“Why should a decayed, competitive institution that emphasizes women’s appearance be used as inspiration, instead of allowing them to tell their story without gimmicks? This is one step short of ‘Survivor-Holocaust’ or ‘Big Brother Auschwitz.’ It leaves a bad taste.”

Indeed it does. What do you think?

(Mad Men Spoiler Alert!)

Mad Men, that perennially hot TV show that kept fans waiting 16 months between fixes, now has a Jewish copywriter. His name is Michael Ginsberg. Being a Jewish copywriter myself (or, more accurately, a copywriter who happens to be Jewish), I was initially intrigued by this new character. But last night’s episode threw me for a loop. Michael told fellow copywriter Peggy Olson that he was born in a concentration camp. (For those less familiar with Mad Men, it’s a period-based show set in late 1960s New York City). Peggy, obviously disturbed by this pronouncement, later told her boyfriend that it just couldn’t possibly be true, could it? Michael feels it can’t be true either, and feels his stepfather must have lied to him. His stepfather also “conveniently” told him that his real mother died in the camp.

I’m interested to see where this particular storyline goes since it’s eerily like the basis of my book about my mother-in-law who really was born in a concentration camp. In 2001 when my then-boyfriend — now husband — first told me his mom was born in a camp, I was shocked. I didn’t believe it was even possible, as I assumed all pregnant women were killed and if one was lucky enough to slip by Mengele, I figured that child would instantly be killed at birth. Apparently, that isn’t necessarily so.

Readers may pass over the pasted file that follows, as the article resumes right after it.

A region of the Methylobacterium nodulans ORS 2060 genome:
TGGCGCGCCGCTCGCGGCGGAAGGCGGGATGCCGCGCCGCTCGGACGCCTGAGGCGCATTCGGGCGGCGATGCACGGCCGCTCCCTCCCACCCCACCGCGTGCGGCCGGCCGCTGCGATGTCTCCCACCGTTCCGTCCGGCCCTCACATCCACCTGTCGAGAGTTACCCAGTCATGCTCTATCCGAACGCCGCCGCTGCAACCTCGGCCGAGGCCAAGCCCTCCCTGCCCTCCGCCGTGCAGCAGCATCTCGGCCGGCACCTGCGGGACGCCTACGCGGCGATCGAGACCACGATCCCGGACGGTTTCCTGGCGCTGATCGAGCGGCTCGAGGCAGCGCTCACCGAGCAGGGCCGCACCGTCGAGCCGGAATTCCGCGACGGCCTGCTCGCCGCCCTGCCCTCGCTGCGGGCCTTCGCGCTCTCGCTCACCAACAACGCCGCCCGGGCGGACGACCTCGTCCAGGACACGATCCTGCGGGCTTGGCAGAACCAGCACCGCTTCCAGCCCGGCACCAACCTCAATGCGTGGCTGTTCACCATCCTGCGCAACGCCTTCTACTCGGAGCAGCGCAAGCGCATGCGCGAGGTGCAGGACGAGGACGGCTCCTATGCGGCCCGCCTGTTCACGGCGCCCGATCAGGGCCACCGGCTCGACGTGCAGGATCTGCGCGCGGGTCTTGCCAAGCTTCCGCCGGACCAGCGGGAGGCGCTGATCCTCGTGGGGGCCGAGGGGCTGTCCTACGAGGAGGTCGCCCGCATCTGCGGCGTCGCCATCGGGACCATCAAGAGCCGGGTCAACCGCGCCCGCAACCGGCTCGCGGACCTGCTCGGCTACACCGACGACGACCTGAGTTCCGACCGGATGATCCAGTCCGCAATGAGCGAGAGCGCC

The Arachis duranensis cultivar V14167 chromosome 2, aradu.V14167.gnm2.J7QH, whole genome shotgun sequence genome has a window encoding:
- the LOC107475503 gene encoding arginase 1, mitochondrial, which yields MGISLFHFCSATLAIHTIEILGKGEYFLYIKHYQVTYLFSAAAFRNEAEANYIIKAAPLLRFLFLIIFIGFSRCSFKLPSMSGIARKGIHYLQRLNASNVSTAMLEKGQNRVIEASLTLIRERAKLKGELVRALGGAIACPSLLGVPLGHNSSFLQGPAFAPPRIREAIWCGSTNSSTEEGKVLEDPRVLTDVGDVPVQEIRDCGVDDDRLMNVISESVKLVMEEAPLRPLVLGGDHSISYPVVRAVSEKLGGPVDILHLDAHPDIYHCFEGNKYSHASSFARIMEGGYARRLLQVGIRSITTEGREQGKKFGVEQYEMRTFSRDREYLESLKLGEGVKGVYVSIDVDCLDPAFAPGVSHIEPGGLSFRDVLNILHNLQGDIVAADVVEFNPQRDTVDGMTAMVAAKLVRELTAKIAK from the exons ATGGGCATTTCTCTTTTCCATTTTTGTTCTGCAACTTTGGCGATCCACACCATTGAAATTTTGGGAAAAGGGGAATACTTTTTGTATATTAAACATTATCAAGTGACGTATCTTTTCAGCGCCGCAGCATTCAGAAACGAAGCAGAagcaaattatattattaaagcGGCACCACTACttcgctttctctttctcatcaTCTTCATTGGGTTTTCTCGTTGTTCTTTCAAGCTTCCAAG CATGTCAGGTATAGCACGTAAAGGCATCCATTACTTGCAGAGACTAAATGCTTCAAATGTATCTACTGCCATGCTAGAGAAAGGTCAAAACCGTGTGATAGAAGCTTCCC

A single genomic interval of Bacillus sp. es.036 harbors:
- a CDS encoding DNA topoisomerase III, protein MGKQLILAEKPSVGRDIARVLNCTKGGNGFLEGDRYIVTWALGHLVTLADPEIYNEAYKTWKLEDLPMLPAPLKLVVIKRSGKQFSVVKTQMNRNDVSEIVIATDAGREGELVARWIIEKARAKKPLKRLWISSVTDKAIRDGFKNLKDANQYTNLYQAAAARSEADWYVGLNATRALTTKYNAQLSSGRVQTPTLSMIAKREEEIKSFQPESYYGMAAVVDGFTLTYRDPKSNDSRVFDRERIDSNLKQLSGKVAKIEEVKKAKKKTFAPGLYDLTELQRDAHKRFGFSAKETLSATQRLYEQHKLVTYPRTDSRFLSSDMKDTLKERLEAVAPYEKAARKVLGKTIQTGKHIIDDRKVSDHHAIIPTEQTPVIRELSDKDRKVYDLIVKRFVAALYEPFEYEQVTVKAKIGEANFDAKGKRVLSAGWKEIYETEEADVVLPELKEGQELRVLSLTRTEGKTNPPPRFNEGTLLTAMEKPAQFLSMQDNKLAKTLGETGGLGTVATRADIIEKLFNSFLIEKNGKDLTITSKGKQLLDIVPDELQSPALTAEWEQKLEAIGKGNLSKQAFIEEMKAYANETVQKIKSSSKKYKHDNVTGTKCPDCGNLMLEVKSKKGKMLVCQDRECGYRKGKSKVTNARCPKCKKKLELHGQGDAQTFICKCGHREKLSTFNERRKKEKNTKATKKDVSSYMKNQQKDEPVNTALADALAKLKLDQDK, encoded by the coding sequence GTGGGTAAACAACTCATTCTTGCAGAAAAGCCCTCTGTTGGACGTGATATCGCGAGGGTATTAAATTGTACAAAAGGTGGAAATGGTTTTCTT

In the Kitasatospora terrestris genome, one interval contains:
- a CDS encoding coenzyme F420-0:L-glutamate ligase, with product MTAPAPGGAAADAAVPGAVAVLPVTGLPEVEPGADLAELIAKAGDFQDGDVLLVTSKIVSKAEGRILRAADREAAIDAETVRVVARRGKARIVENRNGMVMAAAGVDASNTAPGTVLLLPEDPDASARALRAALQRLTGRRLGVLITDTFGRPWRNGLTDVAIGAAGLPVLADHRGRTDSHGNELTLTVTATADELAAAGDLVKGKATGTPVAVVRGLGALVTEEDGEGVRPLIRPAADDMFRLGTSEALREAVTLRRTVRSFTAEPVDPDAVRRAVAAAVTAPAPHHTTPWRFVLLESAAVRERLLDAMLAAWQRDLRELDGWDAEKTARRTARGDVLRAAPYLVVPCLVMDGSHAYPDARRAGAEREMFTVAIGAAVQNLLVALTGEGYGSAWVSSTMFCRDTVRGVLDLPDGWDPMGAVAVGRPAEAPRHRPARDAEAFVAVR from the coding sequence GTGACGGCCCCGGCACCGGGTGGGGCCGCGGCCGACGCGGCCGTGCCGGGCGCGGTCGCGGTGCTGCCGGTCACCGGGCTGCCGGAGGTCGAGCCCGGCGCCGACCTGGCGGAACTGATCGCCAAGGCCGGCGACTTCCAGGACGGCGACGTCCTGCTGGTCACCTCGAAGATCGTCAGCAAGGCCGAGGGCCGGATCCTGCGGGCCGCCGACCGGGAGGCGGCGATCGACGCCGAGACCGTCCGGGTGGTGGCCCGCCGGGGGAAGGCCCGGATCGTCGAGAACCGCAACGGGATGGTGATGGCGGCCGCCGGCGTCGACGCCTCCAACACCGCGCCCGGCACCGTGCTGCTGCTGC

My very much alive-and-kicking mother-in-law, Hana Berger Moran (age 67), was indeed born in a concentration camp. In fact, there are at least three babies who were born in concentration camps that I’m aware of, which leads me to believe there must be others. Each of these babies and their mothers defied the odds to survive, which I believe was due much in part to circumstance and luck. But of course, that’s only part of the story.

Can’t wait to see where the show’s creator, Matthew Weiner, goes with this subplot. He best not disappoint.